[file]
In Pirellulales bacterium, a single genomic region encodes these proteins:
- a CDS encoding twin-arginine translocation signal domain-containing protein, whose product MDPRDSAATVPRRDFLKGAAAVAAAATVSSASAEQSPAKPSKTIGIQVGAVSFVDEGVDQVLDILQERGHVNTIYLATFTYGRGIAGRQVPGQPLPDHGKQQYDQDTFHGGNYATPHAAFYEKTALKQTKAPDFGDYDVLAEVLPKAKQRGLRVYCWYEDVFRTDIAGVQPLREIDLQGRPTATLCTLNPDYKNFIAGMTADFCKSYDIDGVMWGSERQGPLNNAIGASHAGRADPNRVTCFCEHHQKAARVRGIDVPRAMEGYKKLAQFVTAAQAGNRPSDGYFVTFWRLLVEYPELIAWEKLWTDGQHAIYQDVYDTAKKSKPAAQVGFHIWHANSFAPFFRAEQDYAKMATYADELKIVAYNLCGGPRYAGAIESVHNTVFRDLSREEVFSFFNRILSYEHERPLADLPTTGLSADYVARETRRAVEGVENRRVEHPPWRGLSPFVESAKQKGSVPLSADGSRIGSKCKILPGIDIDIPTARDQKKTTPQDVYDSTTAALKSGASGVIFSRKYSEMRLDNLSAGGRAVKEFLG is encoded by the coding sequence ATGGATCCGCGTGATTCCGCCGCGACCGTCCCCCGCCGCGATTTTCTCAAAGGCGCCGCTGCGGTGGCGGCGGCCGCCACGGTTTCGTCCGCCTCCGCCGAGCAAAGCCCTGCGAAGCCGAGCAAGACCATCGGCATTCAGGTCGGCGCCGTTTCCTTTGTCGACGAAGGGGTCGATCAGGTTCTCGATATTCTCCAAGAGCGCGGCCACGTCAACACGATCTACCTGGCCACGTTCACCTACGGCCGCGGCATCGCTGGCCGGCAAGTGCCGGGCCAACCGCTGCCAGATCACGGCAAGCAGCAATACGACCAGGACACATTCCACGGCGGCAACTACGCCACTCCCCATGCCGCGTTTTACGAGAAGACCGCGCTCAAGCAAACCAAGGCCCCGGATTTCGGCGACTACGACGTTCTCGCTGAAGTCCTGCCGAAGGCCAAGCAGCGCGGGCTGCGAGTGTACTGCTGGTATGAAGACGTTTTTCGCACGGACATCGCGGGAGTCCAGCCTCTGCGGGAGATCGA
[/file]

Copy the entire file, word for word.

In Pirellulales bacterium, a single genomic region encodes these proteins:
- a CDS encoding twin-arginine translocation signal domain-containing protein, whose product MDPRDSAATVPRRDFLKGAAAVAAAATVSSASAEQSPAKPSKTIGIQVGAVSFVDEGVDQVLDILQERGHVNTIYLATFTYGRGIAGRQVPGQPLPDHGKQQYDQDTFHGGNYATPHAAFYEKTALKQTKAPDFGDYDVLAEVLPKAKQRGLRVYCWYEDVFRTDIAGVQPLREIDLQGRPTATLCTLNPDYKNFIAGMTADFCKSYDIDGVMWGSERQGPLNNAIGASHAGRADPNRVTCFCEHHQKAARVRGIDVPRAMEGYKKLAQFVTAAQAGNRPSDGYFVTFWRLLVEYPELIAWEKLWTDGQHAIYQDVYDTAKKSKPAAQVGFHIWHANSFAPFFRAEQDYAKMATYADELKIVAYNLCGGPRYAGAIESVHNTVFRDLSREEVFSFFNRILSYEHERPLADLPTTGLSADYVARETRRAVEGVENRRVEHPPWRGLSPFVESAKQKGSVPLSADGSRIGSKCKILPGIDIDIPTARDQKKTTPQDVYDSTTAALKSGASGVIFSRKYSEMRLDNLSAGGRAVKEFLG is encoded by the coding sequence ATGGATCCGCGTGATTCCGCCGCGACCGTCCCCCGCCGCGATTTTCTCAAAGGCGCCGCTGCGGTGGCGGCGGCCGCCACGGTTTCGTCCGCCTCCGCCGAGCAAAGCCCTGCGAAGCCGAGCAAGACCATCGGCATTCAGGTCGGCGCCGTTTCCTTTGTCGACGAAGGGGTCGATCAGGTTCTCGATATTCTCCAAGAGCGCGGCCACGTCAACACGATCTACCTGGCCACGTTCACCTACGGCCGCGGCATCGCTGGCCGGCAAGTGCCGGGCCAACCGCTGCCAGATCACGGCAAGCAGCAATACGACCAGGACACATTCCACGGCGGCAACTACGCCACTCCCCATGCCGCGTTTTACGAGAAGACCGCGCTCAAGCAAACCAAGGCCCCGGATTTCGGCGACTACGACGTTCTCGCTGAAGTCCTGCCGAAGGCCAAGCAGCGCGGGCTGCGAGTGTACTGCTGGTATGAAGACGTTTTTCGCACGGACATCGCGGGAGTCCAGCCTCTGCGGGAGATCGA